Results

HIF1α is upregulated in BMP9-stimulated MSCs

Our previous studies have revealed that BMP9 is one of the most osteogenic factors for inducing osteoblastic differentiation in MSCs (Cheng et al., 2003; Deng et al., 2008; Kang et al., 2004; Luther et al., 2011; Luu et al., 2007). However, the molecular mechanisms underlying BMP9 functions in MSCs remain to be fully elucidated. Here, we investigated if HIF1α plays any role in BMP9 osteogenic signaling in MSCs. By using semi-quantitative PCR (sqPCR) analysis, we found that HIF1α was upregulated in MSC line C3H10T1/2 cells at 48 hours after BMP9 transduction (Fig. 1A). Similar results were obtained by western blotting analysis using anti-HIF1α antibody (Fig. 1B). These findings suggest that HIF1α may function as a downstream target of BMP9 signaling.

Fig. 1.

BMP9 regulates HIF1α expression via Smad transcriptional factors in MSCs. (A) Time course expression of HIF-1α upon BMP9 stimulation using sqPCR. Subconfluent C3H10T1/2 cells were cultured in 0.5% FBS DMEM and infected with AdBMP9 or AdGFP. Total RNA was collected at the indicated time points and subjected to sqRT-PCR analysis. All samples were normalized for GAPDH expression. (B) Western blotting analysis of BMP9-induced HIF1α expression. At the indicated time points, AdBMP9- or AdGFP-infected C3H10T1/2 cells were lysed and subjected to western blotting using an anti-HIF1α antibody. The expression level of β-actin was used as a loading control. (C) ChIP analysis of the mouse HIF1α promoter. C3H10T1/2 cells were infected with AdBMP9 or AdGFP for 36 hours followed by formaldehyde crosslinking. The crosslinked cells were lysed and subjected to sonication and immunoprecipitation using anti-Smad1/5/8 or control IgG. The recovered chromatin DNA fragments were used for PCR amplifications with primers specific for the mouse HIF1α promoter.

Fig. 1.

BMP9 regulates HIF1α expression via Smad transcriptional factors in MSCs. (A) Time course expression of HIF-1α upon BMP9 stimulation using sqPCR. Subconfluent C3H10T1/2 cells were cultured in 0.5% FBS DMEM and infected with AdBMP9 or AdGFP. Total RNA was collected at the indicated time points and subjected to sqRT-PCR analysis. All samples were normalized for GAPDH expression. (B) Western blotting analysis of BMP9-induced HIF1α expression. At the indicated time points, AdBMP9- or AdGFP-infected C3H10T1/2 cells were lysed and subjected to western blotting using an anti-HIF1α antibody. The expression level of β-actin was used as a loading control. (C) ChIP analysis of the mouse HIF1α promoter. C3H10T1/2 cells were infected with AdBMP9 or AdGFP for 36 hours followed by formaldehyde crosslinking. The crosslinked cells were lysed and subjected to sonication and immunoprecipitation using anti-Smad1/5/8 or control IgG. The recovered chromatin DNA fragments were used for PCR amplifications with primers specific for the mouse HIF1α promoter.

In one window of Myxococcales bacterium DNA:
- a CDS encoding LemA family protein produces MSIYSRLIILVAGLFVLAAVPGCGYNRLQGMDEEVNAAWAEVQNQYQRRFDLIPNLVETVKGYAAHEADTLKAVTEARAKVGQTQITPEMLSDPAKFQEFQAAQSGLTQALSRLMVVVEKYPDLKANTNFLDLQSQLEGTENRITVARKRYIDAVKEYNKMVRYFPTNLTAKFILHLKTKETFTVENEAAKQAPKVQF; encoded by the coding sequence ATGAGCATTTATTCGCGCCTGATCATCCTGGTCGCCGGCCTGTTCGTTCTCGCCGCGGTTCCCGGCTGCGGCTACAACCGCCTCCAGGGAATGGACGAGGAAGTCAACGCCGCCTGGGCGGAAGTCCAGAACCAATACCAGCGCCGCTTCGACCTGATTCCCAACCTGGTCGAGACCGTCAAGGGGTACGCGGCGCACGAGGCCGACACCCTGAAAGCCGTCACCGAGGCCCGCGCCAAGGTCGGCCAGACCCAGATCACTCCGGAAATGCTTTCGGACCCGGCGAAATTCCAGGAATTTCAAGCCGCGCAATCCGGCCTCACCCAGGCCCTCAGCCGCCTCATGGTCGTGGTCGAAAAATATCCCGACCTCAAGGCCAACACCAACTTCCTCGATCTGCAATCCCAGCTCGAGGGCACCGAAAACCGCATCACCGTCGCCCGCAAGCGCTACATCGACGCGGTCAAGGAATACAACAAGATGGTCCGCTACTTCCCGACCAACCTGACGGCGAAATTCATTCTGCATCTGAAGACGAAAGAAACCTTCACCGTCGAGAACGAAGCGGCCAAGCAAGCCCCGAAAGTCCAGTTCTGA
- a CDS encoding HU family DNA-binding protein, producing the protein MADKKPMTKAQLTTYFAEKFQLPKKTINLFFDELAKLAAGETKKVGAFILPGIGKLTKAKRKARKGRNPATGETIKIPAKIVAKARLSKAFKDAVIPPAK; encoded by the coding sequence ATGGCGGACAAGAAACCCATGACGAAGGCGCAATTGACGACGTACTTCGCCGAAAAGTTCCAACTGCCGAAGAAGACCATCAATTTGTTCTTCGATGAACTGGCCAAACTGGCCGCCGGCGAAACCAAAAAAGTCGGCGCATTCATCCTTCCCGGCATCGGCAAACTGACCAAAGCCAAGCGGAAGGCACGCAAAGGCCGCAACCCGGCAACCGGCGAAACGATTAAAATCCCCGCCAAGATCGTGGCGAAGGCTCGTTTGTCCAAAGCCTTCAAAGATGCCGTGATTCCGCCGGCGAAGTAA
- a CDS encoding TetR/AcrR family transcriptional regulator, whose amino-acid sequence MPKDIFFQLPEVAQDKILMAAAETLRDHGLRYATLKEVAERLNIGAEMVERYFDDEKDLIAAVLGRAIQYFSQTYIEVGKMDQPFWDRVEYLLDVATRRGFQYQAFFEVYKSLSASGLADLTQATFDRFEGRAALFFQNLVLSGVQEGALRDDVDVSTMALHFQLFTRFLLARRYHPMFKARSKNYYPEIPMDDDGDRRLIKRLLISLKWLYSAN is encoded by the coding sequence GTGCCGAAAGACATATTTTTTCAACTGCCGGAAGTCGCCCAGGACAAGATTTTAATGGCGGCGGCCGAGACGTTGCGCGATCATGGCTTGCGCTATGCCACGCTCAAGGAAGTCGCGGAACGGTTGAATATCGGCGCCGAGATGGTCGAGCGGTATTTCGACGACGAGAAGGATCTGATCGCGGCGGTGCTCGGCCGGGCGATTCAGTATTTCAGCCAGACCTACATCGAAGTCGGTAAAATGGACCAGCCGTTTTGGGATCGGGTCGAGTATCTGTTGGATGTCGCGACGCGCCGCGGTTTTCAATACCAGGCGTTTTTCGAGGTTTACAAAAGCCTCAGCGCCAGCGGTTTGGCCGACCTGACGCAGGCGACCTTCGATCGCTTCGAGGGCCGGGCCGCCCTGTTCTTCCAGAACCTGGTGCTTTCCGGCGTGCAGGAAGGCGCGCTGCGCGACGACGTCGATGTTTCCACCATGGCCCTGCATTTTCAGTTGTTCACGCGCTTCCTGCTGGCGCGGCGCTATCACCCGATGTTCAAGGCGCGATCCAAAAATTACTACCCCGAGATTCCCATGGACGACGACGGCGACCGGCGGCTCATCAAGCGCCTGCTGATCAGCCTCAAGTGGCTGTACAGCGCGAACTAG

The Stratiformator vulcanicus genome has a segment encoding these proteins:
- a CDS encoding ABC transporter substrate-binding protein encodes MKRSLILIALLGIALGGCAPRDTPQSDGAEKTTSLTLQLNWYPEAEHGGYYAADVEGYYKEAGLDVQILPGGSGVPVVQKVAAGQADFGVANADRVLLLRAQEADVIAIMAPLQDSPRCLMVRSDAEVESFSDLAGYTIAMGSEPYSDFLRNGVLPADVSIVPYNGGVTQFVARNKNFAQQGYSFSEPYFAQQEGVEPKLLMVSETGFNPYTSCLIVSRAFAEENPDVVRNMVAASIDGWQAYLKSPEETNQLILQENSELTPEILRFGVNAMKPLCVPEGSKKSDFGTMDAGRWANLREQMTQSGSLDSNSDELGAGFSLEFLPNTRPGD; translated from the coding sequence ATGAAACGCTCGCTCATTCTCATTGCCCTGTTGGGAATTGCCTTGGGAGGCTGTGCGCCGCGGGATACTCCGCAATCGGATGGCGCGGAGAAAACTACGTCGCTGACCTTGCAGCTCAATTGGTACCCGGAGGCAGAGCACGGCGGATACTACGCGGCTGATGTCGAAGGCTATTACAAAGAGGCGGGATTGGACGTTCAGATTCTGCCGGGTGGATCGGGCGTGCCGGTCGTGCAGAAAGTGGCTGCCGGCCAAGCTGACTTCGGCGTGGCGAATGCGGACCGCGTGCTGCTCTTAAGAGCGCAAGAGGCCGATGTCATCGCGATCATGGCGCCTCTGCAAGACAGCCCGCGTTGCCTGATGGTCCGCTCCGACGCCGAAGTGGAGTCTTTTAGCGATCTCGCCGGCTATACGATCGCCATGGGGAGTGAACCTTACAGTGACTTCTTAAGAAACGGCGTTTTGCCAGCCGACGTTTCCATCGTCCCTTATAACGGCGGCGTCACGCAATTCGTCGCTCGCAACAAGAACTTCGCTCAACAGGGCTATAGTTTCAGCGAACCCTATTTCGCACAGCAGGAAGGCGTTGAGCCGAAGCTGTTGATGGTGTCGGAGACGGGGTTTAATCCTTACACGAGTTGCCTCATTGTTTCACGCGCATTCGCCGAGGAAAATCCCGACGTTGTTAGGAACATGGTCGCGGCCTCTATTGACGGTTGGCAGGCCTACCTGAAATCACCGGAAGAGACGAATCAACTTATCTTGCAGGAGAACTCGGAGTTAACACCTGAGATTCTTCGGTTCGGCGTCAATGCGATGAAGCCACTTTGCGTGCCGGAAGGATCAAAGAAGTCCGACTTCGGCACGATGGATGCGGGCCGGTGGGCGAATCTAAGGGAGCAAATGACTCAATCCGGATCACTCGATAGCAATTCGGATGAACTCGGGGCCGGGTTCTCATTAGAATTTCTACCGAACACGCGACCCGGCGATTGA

HIF1α is a direct target of BMP9/Smad signaling

We next tested if HIF1α is a direct target of BMP9 signaling by analyzing if its genomic promoter can interact with BMP-specific Smad1/5/8. We conducted ChIP analysis using Smad1/5/8 antibody or isotype IgG to pull down genomic DNA from MSCs transduced with BMP9 or GFP. HIF1α promoter-specific primers were shown to yield expected products in BMP9 stimulation- and Smad1/5/8 pulldown-dependent fashion (Fig. 1C). These results suggest that HIF1α expression may be regulated by BMP9 through BMP-specific R-Smad1/5/8.

HIF1α potentiates BMP9-induced osteogenic differentiation of MSCs in vitro

If HIF1α is an important target of BMP9-mediated osteogenic signaling, we hypothesized that exogenous expression of HIF1α would enhance BMP9-induced osteogenic differentiation of MSCs. We found that endogenous HIF1α expression was almost undetectable in MSCs when cultured under low fetal calf serum conditions (Fig. 2Aa). To effectively introduce exogenous HIF1α in MSCs, we constructed a recombinant adenovirus expressing human HIF1α (AdR-HIFα) and demonstrated that AdR-HIF1α mediated a robust transgene expression in MSCs (Fig. 2Ab), which were effectively transduced by adenoviral vectors (Fig. 2Ac).

Fig. 2.

HIF1α potentiates BMP9-induced early and late osteogenic markers in MSCs. (A) Endogenous and exogenous expression of HIF1α in MSCs. For endogenous expression, total RNA was isolated from C3H10T1/2 and iMEF lines (cultured in 1% FBS medium). sqPCR was performed using primers specific for mouse GAPDH and HIF1α (Aa). For adenovirus-mediated exogenous expression of HIF1α, C3H10T1/2 cells were infected with Ad-RFP or AdR-HIF1α. Total RNA was isolated 48 hours and 72 hours after infection and subjected to sqPCR using primer pairs specific for human HIF1α (Ab). The recombinant adenovirus AdR-HIF1α was shown to effectively transduce MSCs, such as C3H10T1/2 and iMEFs (Ac). (B) HIF1α potentiates BMP9-induced ALP activity in MSCs. Subconfluent C3H10T1/2 cells and/or iMEFs were infected with AdBMP9, AdR-HIF1α and/or AdGFP. ALP activity was measured at days 5, 7 and 9 by histochemical staining (C3H10T1/2 shown; Ba) and chemiluminescent assays (Bb). (C) HIF1α augments BMP9-induced late osteogenic markers and mineralization in MSCs. C3H10T1/2 cells were infected with recombinant adenoviruses as indicated. At 12 days post infection, the expression of osteopontin (OPN; Ca) and osteocalcin (OCN; Cb) was assessed by immunohistochemical staining analysis using anti-OPN or anti-OCN antibody. For matrix mineralization assay, C3H10T1/2 cells were infected with the indicated adenoviruses and cultured in mineralization medium. Alizarin Red S staining was performed at 14 days after infection (Cc). Each assay was done in triplicate and/or carried out in at least three independent experiments. Representative results are shown.